June 14, 2022

Gun grabbers have a peculiar tendency to invoke guns’ use as sporting devices as a rationale for gun control. 

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Take actor Matthew McConaughey, who just last week seems to have charmed the pants off of some Americans, and even some gun rights proponents when he argued in favor of gun control intervention to stop gun violence, such as raising the minimum age requirement to purchase an AR-15 to 21. 

A few years back, however, he wasn’t so measured and likeable in his approach to gun control, calling for an outright ban on “assault weapons for civilians,” saying that doing so is “a no-brainer.”  “And to my friends out there,” he continued, “that are responsible owners of these recreational assault weapons that they use for recreation, please let’s just take one for the team and set it down.” He immediately went on to tackle magazine capacity, claiming that “Texas has a three-shell limit to hunt migratory birds. Do the math.  You get my point.”

What, exactly, is a “recreational assault weapon?”  It’s the silliest description imaginable from someone that, somehow, the public seems to take so seriously on this issue.  It’s at once both oxymoronic and incoherent.  If it’s an “assault weapon,” after all, its purpose is to inflict violence upon other people.  If it’s a “recreational weapon,” its purpose is for recreation, and not to inflict violence upon other people.

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What he means to achieve with this deceptive language, as all gun control activists do, is to obscure the purpose of the Second Amendment and to establish a distinction between types of gun owners.  The Second Amendment exists, of course, solely for the purpose of Americans having weapons that can kill other people in defense of life and liberty, and has precisely nothing to do with recreation.  But this narrative framework suggests that those who wish to use guns as recreational devices are good, while those who believe the primary purpose of their gun is to kill other people are bad.

Guns, like any tool, have myriad uses, based upon the user’s desire.  A hammer, for example, is equally useful in driving nails into wood as it is in fatally cracking a person’s skull.  The distinction is that a hammer’s primary purpose is to drive nails into other objects.  A gun’s primary purpose, for most people, is not to kill migratory birds, but to kill people who might do them harm.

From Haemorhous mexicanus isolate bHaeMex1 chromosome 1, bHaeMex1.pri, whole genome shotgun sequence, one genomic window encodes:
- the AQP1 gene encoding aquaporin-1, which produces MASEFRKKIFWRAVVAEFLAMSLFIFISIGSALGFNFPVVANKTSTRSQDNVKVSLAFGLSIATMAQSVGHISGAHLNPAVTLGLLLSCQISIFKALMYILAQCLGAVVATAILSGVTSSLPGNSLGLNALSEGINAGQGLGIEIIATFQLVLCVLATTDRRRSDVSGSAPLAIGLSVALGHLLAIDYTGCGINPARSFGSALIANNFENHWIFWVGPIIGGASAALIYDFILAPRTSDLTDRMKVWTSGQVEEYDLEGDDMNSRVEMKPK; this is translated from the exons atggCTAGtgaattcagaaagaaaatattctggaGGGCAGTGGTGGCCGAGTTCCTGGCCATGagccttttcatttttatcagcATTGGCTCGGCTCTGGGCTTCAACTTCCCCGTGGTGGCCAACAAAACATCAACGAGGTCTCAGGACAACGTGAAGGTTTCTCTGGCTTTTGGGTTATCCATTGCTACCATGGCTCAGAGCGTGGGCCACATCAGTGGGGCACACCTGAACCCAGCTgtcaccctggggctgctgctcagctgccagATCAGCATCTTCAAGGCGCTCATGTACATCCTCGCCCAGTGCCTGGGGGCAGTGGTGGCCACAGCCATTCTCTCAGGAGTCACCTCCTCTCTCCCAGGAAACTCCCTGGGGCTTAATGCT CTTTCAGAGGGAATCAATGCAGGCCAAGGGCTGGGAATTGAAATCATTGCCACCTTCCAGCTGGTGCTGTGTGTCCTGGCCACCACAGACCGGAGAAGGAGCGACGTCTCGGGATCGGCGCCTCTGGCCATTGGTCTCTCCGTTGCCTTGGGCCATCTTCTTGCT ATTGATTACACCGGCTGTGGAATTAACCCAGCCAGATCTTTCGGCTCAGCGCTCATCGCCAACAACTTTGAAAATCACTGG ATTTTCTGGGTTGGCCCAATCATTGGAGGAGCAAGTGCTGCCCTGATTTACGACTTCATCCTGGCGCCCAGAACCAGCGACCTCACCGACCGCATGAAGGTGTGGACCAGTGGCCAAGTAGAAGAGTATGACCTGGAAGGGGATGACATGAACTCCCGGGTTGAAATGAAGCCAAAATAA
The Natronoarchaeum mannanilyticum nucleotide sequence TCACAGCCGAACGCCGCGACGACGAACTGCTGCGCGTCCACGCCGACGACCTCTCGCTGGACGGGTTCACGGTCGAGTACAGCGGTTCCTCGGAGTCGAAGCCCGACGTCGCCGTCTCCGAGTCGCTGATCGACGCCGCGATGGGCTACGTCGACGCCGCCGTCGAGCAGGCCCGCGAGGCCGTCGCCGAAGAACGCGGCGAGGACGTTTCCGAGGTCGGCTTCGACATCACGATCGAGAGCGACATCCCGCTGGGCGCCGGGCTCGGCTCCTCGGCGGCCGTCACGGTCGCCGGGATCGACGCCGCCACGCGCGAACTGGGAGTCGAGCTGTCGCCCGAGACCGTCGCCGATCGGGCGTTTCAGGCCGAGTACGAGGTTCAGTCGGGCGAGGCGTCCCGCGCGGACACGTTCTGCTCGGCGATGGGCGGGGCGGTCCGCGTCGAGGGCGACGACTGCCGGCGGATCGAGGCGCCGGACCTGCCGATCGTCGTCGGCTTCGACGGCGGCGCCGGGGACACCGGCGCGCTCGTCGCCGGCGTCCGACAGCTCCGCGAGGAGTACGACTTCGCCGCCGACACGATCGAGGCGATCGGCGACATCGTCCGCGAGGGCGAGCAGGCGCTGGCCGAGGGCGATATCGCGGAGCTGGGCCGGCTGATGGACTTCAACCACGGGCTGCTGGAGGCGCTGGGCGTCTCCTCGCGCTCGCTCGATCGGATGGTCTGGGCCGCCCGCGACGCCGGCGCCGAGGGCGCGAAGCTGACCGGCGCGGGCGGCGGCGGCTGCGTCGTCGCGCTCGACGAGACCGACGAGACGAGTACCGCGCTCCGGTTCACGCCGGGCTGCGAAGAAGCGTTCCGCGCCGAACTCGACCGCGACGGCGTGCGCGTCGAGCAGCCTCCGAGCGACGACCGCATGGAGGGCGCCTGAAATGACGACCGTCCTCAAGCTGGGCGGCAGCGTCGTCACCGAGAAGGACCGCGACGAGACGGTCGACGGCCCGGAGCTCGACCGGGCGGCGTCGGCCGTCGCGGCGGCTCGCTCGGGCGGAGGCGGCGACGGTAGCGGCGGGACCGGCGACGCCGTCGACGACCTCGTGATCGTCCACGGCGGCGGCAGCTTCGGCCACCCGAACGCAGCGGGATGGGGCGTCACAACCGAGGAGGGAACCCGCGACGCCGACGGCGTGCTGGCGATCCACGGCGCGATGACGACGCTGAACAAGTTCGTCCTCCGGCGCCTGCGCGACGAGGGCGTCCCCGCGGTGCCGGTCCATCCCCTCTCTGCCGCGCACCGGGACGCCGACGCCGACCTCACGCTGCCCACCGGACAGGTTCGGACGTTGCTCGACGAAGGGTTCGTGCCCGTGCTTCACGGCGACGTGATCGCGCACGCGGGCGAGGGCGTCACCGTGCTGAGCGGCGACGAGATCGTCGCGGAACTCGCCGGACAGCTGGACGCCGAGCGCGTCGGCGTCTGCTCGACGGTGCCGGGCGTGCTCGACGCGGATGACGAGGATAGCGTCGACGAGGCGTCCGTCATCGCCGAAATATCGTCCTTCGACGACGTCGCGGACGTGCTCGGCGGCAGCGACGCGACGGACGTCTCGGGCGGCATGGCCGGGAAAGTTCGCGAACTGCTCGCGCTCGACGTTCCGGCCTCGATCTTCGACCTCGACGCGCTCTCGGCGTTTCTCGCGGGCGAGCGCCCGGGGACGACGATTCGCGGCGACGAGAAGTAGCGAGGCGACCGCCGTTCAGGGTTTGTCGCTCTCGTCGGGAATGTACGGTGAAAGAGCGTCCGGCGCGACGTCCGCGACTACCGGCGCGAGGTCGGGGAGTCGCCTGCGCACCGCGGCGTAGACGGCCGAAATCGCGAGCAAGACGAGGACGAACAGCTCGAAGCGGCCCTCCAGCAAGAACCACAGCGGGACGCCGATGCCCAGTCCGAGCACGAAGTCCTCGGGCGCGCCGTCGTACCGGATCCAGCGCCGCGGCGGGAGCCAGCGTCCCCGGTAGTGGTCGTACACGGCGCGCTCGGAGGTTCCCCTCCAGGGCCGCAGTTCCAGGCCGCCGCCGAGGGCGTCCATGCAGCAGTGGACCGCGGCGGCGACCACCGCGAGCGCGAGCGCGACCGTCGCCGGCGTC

According to a Gallup survey in October 2021, a full 88-percent of gun owners say that “protection against crime” is a reason for their owning a gun.  That is to say, nine-out-of-ten gun owners keep their guns so that they can potentially kill other people if the need arises. 

I’m not an avid gun enthusiast, but I know enough to know that the AR-15 isn’t ideal for deer hunting.  But what the AR-15 does have is a large payload potential, mild recoil, and tremendous accuracy and stopping power.  These are all traits which would make it incredibly useful for self-defense, if, say, your home was invaded by several intruders.

It would also make this weapon incredibly useful in a militia.  Herein lies even more incoherence in the argument being made by gun-grabbing progressives these days.  Back in 1939, the Supreme Court ruled that only guns with “some reasonable relationship to the preservation or efficiency of a well-regulated militia” were justifiably afforded protections under the Second Amendment.  By that logic, the AR-15 should be explicitly protected rather than isolated for exclusion from Second Amendment protections.  But today, the left’s argument is that the AR-15 is too good in its potential usefulness in a militia, and its usefulness in deer hunting, or whatever, is lacking.

None of that makes any sense, and that’s because it’s all smoke.